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People are rejecting a ‘politics of hate’ and offering refugees a home

Areej Osman of Refugees At Home has written for The Big Issue’s Refugee Special about the charity’s work pairing people with guests – providing shelter and restoring faith in humanity.

Refugees walk, run, swim and crawl thousands of miles to get to safety. They rely on themselves to escape the horrendous circumstances they find themselves in, whether that be thirst in the desert or police trying to enforce border controls, or worse.

Some have lost friends or family members along the way and did not get to mourn them. Yes, they want to be recognised as refugees and start a new life in the UK but this process is far from straightforward.

Then came the pandemic and lockdown. Imagine if you had been refused asylum or were a refugee who had no stable accommodation and relied on sofa surfing with friends when this happened! When people shut their doors and did what they could to keep their loved ones safe, refugees no longer had the option of sofa surfing and again found themselves in the perilous situation of needing to survive – on their own.

On the bright side there are generous and compassionate people who offer their spare rooms to refugees and asylum seekers in need. Not only in a pandemic, but all year long through Refugees At Home, a UK-based organisation that focuses on accommodating refugees and asylum seekers temporarily. In the past six or so years, it has hosted almost 2,500 people and now exceeds 187,000 individual hosted nights.

Hosting is not just about offering a safe place to asylum seekers and refugees when they have no statutory support, but about restoring belief in humanity.

Hosts and guests tell us the experience is emotionally and intellectually enriching to both

A smile and a warm cup of tea would go a long way for someone who has experienced nothing but rejection since they left their homeland. We have seen mentorship and long-lasting friendships sparked from hosting.

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As one of our hosts said: “We hosted a Syrian guest a few years ago who is a life-long friend and like an uncle to our kids. We need to keep resisting the politics of hate, division and dehumanisation. Thank you for everything you are doing and I am sorry you have to do it.”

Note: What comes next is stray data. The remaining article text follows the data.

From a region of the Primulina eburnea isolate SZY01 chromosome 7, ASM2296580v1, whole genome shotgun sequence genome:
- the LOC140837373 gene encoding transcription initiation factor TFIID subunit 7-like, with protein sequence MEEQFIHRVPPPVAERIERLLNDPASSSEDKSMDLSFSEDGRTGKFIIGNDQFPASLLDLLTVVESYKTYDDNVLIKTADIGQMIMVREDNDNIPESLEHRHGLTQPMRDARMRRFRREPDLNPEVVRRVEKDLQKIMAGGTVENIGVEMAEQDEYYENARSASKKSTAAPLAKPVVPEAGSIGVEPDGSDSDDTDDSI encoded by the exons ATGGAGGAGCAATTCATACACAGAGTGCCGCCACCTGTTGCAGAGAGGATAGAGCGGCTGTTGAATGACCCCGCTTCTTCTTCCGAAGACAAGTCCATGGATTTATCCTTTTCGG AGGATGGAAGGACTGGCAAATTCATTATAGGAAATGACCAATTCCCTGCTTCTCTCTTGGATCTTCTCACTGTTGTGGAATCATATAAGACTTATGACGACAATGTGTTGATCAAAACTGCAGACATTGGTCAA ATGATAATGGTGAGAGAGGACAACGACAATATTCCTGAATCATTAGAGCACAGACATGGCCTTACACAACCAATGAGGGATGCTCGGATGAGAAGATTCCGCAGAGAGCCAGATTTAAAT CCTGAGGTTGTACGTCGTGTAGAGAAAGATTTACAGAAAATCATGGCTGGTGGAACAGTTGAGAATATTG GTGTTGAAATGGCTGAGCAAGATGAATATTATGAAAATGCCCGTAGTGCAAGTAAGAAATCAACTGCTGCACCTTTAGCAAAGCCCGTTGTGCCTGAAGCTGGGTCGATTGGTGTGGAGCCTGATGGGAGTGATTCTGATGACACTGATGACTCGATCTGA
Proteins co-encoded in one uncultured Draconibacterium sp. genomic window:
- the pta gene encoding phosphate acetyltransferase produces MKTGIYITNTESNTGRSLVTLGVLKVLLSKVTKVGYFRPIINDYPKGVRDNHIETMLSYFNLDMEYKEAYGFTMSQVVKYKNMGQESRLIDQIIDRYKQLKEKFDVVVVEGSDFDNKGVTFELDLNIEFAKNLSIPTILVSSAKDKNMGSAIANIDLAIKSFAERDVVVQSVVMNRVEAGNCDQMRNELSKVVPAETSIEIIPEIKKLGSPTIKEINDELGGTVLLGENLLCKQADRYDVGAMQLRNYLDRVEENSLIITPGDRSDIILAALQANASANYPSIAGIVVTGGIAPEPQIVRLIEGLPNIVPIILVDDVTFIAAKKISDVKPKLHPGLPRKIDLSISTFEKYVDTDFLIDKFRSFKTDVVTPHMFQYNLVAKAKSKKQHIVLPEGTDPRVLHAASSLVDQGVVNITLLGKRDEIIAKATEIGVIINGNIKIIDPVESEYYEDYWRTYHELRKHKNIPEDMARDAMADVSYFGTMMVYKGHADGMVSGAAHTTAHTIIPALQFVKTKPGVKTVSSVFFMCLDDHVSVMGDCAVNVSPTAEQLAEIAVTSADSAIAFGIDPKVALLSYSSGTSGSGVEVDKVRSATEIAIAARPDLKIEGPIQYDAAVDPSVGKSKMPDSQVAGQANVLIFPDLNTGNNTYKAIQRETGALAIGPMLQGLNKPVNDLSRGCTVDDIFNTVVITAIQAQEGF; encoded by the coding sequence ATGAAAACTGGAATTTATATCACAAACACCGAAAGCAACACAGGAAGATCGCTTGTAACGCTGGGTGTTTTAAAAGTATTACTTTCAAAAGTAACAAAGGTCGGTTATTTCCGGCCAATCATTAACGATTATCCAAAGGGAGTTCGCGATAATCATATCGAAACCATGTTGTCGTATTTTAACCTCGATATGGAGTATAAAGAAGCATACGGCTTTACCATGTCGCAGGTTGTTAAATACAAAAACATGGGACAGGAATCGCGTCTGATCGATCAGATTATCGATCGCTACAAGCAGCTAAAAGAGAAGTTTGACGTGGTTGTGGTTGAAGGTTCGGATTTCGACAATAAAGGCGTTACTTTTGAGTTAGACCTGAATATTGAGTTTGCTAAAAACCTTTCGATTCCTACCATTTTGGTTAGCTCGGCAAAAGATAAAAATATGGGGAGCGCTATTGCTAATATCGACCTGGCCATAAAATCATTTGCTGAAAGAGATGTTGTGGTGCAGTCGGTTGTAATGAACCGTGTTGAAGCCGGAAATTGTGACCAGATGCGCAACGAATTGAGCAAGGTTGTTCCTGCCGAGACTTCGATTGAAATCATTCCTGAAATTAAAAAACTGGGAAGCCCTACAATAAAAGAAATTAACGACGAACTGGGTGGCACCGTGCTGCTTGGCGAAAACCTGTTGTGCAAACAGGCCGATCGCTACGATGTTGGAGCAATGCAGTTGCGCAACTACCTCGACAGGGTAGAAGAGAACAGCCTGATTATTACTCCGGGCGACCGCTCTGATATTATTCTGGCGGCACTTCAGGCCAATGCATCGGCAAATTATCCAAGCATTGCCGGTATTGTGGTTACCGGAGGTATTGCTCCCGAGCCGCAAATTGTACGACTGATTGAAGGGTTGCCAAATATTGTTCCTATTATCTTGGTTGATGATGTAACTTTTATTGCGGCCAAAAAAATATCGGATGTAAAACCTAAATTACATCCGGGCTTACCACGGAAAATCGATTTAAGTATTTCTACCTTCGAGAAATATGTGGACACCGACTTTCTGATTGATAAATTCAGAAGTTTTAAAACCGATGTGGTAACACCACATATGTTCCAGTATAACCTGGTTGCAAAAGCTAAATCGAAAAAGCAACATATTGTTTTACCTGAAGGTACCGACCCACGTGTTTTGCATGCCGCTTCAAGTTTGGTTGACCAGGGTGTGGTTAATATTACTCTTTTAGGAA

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Hosts and guests tell us that the experience is emotionally and intellectually enriching to both. If you are reading this and have a spare room or a sofa bed and are thinking of getting involved, please do get in touch with Refugees At Home.

But of course, we want you to host for the right reasons. If you feel angry about homelessness – in particular refugees and asylum seekers in need – and want to do something about it, then join the large number of the humane, kind-hearted humans who are making a real difference to other people’s lives.

K’s experience of being hosted

I was hosted for the first time when I was an asylum seeker for four months and the second time now after being granted refugee status for one month.

Hosting has helped me a lot, to be honest. The first time it rescued me from the former MoD camp in Penally, west Wales, and for the first time since I left my house in Syria, two years before, I felt like I was home.

The family helped me understand the culture and helped me rebuild my life again. We are still friends and family.

The second time, I was searching for a room to rent and I couldn’t find any. I had to leave the asylum accommodation when I got refugee status – so I called Refugees At Home. In no time I had a new host.

I am inspired by their charitable work and they are one of the reasons I decided to change career from finance and the insurance business to charity work – I’m a trustee at Life Seekers Aid charity and adviser at Humans for Rights Network.

Areej Osman is placement coordinator for Refugees at Home.

The Big Issue’s Refugee Special is out now. Get your copy from vendors around the UK. If you cannot reach local your vendor, you can still click HERE to subscribe to The Big Issue today or give a gift subscription to a friend or family member. You can also purchase one-off issues from The Big Issue app, available now from the App Store or Google Play.

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